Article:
With the Metrobus Transit strike well past the two-month mark, management’s latest move is selling discounted taxi vouchers.
Metrobus announced Friday it will begin selling taxi chits to transit customers at a 50 per cent discount. General manager Judy Powell said details of the deal are still being worked out, including which taxi companies will be taking part, and how many vouchers will be for sale.
“They will be a predetermined amount, and we will be selling them to our customers at half-price,” she said.
“So, essentially, if a taxi fare costs $15, for example, the customer would pay $15 but use their taxi chits which they got for half-price, so essentially it would be a $7.50 fare.”
Metrobus will start selling the chits Wednesday through its online store at www.metrobus.com or over the phone at 722-9400.
Powell said the company will buy vouchers from taxi companies at full price, adding that Metrobus is initiating the program to ease the financial burden of people affected by the transit strike.
“Metrobus is doing it in an attempt to provide some financial relief to our passengers who are experiencing difficulty during this strike,” she said. “We’ve heard from our customers, we know how difficult this has been for them and we want to help with this financial hardship.”
But the organizer of a noon-time strike rally Friday laughed at Metrobus’s taxi-chit program.
“We don’t want anymore Band-Aid solutions or half-assed attempts,” he said. “The major question is what is the problem with asking the province to introduce (binding arbitration)? Precedence has shown in the past that even the announcement of legislation will force both sides into binding arbitration. What’s wrong with binding arbitration? It just seems like there’s a disconnect between the province and the city, like there’s a gag order that’s been put out, like no one’s allowed to talk about this.”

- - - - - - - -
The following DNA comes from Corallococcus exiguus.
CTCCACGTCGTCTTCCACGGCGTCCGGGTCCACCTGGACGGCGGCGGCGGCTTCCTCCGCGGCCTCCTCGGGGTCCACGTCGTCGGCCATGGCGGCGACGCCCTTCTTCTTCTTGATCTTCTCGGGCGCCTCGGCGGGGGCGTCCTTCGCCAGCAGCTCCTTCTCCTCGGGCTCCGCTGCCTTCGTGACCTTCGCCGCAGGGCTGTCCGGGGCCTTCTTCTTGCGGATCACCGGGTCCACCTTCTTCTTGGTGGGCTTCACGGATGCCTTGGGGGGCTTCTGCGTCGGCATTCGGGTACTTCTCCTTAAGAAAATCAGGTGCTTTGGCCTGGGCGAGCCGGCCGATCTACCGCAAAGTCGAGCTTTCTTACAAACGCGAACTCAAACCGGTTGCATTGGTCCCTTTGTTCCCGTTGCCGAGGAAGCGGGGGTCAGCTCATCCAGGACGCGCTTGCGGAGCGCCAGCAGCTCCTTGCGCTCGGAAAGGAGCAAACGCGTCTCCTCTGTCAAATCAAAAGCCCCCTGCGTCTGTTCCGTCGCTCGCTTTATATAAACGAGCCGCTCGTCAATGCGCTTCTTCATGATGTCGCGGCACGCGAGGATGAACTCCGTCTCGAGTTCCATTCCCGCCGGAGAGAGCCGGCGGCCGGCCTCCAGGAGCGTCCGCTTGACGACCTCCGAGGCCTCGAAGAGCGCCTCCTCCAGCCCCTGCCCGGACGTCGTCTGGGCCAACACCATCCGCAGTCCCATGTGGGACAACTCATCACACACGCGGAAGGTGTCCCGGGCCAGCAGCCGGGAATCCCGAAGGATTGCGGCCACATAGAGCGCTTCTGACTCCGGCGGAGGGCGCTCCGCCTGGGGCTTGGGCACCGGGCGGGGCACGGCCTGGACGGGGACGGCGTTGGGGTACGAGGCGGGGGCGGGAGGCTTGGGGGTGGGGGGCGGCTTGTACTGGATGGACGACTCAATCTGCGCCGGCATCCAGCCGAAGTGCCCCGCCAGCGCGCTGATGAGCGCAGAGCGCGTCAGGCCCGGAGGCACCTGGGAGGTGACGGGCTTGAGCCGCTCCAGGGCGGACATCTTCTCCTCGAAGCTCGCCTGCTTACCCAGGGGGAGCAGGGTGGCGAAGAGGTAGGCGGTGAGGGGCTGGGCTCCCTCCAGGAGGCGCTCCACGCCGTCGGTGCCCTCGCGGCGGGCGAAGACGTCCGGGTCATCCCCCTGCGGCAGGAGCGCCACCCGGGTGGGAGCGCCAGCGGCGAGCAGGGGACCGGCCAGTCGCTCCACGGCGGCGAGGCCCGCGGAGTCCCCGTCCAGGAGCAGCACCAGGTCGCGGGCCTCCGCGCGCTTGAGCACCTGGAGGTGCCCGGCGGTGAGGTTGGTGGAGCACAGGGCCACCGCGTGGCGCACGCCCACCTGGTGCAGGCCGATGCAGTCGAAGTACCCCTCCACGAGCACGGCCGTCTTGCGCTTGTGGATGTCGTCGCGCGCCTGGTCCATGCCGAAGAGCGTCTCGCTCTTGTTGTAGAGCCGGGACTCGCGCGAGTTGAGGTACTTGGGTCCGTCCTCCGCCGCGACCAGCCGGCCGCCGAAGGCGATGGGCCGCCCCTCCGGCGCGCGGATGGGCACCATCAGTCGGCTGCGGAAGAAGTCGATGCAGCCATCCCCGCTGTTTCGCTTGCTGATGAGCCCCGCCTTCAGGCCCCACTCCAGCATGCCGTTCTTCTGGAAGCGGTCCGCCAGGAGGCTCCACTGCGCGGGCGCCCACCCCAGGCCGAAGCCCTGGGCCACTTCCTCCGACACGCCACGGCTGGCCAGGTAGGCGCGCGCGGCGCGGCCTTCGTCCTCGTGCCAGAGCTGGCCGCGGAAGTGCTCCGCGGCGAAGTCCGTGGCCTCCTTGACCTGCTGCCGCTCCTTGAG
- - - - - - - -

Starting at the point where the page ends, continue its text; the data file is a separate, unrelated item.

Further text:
He said he didn’t think the vouchers would be much help.
“A half-price voucher on a cab from Mount Pearl to a downtown event, that breaks it down from $50 to $25 round-trip, as opposed to a $5 bus ride,” he said. “For people who are on social assistance, I’m not sure that’s going to help.”
Powell disagreed with the suggestion that the move might prolong the strike by making it easier for people to take taxis.
“I don’t believe that that will be the case. For us it’s about relieving some of the financial hardship,” she said. “It certainly doesn’t replace the bus system, and we know it’s not a perfect solution.”
Powell also acknowledged that it will be impossible to ensure the chits go just to bus users and not to residents who just want half-price taxi vouchers.
“There will be some things put in place, but it’s not going to be a perfect system,” she said. “You’re not going to be able to guarantee that it’s all bus users that get them, because of course a number of our bus users are cash users.”
Amalgamated Transit Union spokesman Paul Churchill declined to comment on Metrobus’s decision.
“I don’t know what the details of it are, because they weren’t clear on the details. So I’ve really got no comment at this time, until I know what the details are,” he said.
Meanwhile, Tom Hann, city councillor and chairman of the St. John’s Transportation Commission, said the city is adjusting snow-clearing to reflect the Metrobus strike.
“Due to the Metrobus strike and the fact that we have an increased number of residents walking, I’ve asked city staff to put an extra effort in sidewalk snow-clearing in areas where we do clear sidewalks,” he said, noting when crews have finished clearing the streets, available personnel and equipment will join dedicated sidewalk-clearing crews. “That would be in high-traffic areas, near city schools, that kind of thing.”